STUDENTS FOR FAIR ADMISSIONS, INC. v. PRESIDENT AND FELLOWS OF HARVARD COLLEGE
600 U.S. ___, (2023)
(Syllabus Edited By Author.)
Harvard College and the University of North Carolina (UNC) are two of the oldest institutions of higher learning in the United States. Every year, tens of thousands of students apply to each school; many fewer are admitted. Both Harvard and UNC employ a highly selective admissions process to make their decisions. Admission to each school can depend on a student’s grades, recommendation letters, or extracurricular involvement. It can also depend on their race. The question presented is whether the admissions systems used by Harvard College and UNC are lawful under the Equal Protection Clause of the Fourteenth Amendment.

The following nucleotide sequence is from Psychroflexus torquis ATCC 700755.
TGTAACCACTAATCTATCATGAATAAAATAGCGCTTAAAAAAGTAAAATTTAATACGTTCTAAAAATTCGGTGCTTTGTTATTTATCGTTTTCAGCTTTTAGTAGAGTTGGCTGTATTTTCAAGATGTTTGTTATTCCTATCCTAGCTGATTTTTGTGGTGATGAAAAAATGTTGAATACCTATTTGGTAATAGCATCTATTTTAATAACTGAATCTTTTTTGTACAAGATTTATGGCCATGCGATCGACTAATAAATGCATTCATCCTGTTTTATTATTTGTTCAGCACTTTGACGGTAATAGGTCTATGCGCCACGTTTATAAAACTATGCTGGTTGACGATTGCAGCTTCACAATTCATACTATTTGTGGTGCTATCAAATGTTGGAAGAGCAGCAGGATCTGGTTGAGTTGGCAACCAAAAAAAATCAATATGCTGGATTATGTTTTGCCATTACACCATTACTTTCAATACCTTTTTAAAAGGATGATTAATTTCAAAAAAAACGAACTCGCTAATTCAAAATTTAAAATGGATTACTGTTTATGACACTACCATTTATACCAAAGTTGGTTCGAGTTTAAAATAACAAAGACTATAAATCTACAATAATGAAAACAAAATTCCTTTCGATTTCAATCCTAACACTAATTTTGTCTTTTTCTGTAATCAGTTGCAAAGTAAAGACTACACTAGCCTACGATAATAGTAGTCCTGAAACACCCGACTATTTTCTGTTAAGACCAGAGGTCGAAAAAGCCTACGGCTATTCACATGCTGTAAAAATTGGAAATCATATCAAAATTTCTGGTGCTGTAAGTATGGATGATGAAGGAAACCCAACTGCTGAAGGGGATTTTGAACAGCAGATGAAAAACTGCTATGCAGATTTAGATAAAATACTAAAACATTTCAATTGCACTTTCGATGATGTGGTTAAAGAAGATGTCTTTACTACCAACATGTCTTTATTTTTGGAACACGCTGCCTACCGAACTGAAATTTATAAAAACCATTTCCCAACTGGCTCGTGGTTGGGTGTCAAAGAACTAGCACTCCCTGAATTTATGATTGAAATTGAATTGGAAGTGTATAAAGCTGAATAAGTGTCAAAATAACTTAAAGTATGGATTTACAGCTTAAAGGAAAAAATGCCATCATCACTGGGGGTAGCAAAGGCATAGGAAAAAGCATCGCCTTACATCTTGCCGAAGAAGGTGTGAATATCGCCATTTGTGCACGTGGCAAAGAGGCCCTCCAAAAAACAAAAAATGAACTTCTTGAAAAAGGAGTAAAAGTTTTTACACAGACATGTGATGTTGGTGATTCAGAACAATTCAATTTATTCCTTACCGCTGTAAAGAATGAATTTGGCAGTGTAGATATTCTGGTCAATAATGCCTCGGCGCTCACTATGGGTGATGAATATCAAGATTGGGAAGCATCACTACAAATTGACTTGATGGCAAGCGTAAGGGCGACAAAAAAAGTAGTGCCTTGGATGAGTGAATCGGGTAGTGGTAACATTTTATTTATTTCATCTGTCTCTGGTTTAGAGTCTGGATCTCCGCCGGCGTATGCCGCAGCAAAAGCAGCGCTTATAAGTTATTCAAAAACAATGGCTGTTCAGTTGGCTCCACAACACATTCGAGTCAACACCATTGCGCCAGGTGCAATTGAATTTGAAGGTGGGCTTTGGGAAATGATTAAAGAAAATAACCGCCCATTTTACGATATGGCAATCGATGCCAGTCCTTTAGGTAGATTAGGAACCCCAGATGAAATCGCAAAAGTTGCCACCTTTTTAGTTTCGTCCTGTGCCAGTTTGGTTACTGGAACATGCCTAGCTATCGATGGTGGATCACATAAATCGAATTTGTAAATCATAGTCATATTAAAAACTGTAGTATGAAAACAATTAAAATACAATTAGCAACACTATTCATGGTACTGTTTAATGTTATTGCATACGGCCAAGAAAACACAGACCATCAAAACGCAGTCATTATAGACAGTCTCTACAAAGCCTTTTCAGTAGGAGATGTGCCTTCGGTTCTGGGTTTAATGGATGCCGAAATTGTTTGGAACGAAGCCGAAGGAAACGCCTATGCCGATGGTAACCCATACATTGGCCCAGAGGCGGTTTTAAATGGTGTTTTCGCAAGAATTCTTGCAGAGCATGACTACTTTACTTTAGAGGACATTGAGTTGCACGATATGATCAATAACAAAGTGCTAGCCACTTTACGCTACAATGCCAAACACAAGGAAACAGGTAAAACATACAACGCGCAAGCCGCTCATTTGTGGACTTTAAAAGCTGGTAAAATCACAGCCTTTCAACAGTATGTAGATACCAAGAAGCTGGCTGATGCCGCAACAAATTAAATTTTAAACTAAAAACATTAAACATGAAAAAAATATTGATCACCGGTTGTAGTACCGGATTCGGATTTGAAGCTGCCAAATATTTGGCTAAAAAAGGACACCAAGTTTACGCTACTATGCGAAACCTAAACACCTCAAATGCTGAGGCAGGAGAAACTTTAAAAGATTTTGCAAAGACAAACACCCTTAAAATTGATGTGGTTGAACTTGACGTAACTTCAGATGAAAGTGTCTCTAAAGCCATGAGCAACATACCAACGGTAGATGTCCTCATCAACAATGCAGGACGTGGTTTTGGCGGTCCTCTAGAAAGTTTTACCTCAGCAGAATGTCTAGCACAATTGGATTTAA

At Harvard, each application for admission is initially screened by a “first reader,” who assigns a numerical score in each of six categories: academic, extracurricular, athletic, school support, personal, and overall. For the “overall” category—a composite of the five other ratings—a first reader can and does consider the applicant’s race. Harvard’s admissions subcommittees then review all applications from a particular geographic area. These regional subcommittees make recommendations to the full admissions committee, and they take an applicant’s race into account. When the 40-member full admissions committee begins its deliberations, it discusses the relative breakdown of applicants by race. The goal of the process, according to Harvard’s director of admissions, is ensuring there is no “dramatic drop-off” in minority admissions from the prior class. An applicant receiving a majority of the full committee’s votes is tentatively accepted for admission. At the end of this process, the racial composition of the tentative applicant pool is disclosed to the committee. The last stage of Harvard’s admissions process, called the “lop,” winnows the list of tentatively admitted students to arrive at the final class. Applicants that Harvard considers cutting at this stage are placed on the “lop list,” which contains only four pieces of information: legacy status, recruited athlete status, financial aid eligibility, and race. In the Harvard admissions process, “race is a determinative tip for” a significant percentage “of all admitted African American and Hispanic applicants.”